The US bond market may have undervalued the risk of inflation too much, according to mounting concerns.
Yields have dropped dramatically over the previous two months, and this is mostly owing to lessening fears of inflation. That is to say, inflation-protected yields, often known as “real yields,” have fallen by a smaller amount than their nominal counterparts. Their underwhelming showing is indicative of dwindling interest in hedges against inflation.
US Bond Prices
The bond market as a whole is sending signals that suggest a recession would be triggered by a Federal Reserve policy rate peak of anything less than 5 percent, necessitating a rate reduction of half a percentage point in the second half of the year.
Some people say there is very little room for error now. Demand for inflation-protected 10-year Treasury notes at this week’s auction indicates that investors are paying attention.
The average rate of increase in consumer prices over the life of the notes can be calculated by comparing the yields on real and nominal Treasuries. The yield on 10-year notes dropped to a year low of 2.09% this week. Inflation over the long term (2-5) has fallen to 2.13 percent, within a basis point of last year’s low.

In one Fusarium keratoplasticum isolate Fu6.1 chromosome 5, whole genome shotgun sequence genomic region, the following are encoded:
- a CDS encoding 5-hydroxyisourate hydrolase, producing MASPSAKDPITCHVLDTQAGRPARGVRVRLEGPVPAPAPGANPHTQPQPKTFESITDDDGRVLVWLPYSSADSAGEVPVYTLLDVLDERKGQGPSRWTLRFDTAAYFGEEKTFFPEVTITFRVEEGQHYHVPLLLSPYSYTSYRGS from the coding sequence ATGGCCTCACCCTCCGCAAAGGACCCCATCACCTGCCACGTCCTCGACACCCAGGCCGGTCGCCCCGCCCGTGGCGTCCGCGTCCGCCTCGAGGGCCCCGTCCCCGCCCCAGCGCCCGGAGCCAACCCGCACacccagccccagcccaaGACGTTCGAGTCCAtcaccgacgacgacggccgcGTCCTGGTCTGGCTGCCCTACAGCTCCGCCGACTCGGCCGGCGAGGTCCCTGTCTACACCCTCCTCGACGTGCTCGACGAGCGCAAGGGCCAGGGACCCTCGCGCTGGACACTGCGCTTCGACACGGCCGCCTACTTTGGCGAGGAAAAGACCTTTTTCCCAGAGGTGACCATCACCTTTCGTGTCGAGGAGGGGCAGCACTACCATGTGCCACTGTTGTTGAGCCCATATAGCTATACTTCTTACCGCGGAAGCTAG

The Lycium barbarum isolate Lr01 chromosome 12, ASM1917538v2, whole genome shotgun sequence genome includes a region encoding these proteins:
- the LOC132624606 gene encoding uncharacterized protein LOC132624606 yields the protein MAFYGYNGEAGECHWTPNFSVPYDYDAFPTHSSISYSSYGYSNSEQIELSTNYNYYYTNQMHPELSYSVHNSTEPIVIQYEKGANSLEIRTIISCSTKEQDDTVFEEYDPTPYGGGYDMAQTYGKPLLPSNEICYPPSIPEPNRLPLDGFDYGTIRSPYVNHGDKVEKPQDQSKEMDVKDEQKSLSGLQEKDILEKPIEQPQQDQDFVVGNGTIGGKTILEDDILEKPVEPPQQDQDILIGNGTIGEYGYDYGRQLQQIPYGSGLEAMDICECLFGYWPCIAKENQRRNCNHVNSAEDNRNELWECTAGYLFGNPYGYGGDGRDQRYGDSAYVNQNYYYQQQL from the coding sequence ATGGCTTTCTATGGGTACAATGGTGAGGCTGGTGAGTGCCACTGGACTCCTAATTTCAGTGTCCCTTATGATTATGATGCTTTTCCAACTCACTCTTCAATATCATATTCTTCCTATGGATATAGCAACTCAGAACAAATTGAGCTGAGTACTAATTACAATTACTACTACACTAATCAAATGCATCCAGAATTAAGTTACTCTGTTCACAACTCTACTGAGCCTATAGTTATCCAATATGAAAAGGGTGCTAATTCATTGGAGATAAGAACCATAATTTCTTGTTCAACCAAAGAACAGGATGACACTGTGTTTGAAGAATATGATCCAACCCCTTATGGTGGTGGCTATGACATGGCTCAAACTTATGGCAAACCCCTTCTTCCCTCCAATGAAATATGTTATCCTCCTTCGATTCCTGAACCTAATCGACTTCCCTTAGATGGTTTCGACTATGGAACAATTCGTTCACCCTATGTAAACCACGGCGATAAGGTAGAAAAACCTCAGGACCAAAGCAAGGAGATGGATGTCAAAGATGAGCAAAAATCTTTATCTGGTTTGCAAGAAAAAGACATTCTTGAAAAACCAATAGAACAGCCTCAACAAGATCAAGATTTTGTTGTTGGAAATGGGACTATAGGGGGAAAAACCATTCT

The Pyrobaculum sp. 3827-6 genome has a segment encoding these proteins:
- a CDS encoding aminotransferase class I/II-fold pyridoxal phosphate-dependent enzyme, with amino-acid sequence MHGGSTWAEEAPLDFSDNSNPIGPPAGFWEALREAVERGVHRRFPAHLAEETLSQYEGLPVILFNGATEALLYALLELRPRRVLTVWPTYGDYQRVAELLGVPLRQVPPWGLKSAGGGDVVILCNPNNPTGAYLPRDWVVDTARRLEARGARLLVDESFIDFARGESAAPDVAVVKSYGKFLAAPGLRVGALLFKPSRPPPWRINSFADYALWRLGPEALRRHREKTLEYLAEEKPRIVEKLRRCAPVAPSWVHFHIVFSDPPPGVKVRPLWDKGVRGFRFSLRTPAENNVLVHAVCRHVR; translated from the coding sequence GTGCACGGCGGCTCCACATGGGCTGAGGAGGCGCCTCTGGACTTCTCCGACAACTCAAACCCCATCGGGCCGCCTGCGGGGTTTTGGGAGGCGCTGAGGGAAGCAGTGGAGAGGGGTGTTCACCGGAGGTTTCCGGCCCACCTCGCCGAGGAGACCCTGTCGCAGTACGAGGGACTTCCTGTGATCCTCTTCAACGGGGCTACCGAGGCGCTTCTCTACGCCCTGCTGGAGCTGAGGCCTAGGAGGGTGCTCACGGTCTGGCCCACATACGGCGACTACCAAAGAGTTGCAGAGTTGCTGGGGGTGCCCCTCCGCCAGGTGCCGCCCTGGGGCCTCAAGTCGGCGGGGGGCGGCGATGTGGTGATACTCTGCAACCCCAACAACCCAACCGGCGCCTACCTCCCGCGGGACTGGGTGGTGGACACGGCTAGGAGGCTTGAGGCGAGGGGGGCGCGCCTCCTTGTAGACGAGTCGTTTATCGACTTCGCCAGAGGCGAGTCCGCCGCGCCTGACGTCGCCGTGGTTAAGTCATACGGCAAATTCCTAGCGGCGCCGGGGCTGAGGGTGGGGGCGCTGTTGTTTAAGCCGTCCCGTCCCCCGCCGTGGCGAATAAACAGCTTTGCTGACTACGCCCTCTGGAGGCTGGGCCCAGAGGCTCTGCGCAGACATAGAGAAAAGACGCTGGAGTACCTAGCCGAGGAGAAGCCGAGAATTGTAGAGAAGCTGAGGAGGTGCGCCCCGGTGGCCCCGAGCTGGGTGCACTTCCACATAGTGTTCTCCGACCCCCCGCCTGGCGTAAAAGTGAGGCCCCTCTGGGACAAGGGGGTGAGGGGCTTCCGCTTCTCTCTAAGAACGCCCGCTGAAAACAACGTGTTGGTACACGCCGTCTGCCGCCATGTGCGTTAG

Given these expectations, the overall Treasury market has soared 3.1% this month, making up for a historic 12.5-point drop in December. At the five-year mark, yields have fallen by the most (44 basis points), albeit they have fallen across the board. Yields for long-term investments of five to thirty years currently sit below 3.8%.
Investors Are Having Second Thoughts
According to Alan Ruskin, chief international strategist at Deutsche Bank, the bond market has started off to a very hot start this year and it should slow down. There is a limit to how low Treasury yields can go if the Fed drops to 5%.
Breakeven rates once again appear quite low due to commodity price and credit spread fluctuations, according to a study issued on January 19 by JPMorgan Chase & Co.’s inflation economist Phoebe White. Christopher Waller, governor of the Federal Reserve, stated the market is unduly optimistic about the pace of inflation’s decrease on Friday.
In an indication that investors are having second thoughts, they flocked to Thursday’s TIPS auction for 10-year Treasury securities.
The auction yielded 1.22 percent, which is around 4 basis points below where it was trading at the close of bidding, indicating that demand exceeded expectations. Customer bids sidelined primary dealers, who were awarded a record-low 7.6 percent share of the total. The ratio of total bids to the amount offered was 2.79, the highest since 2019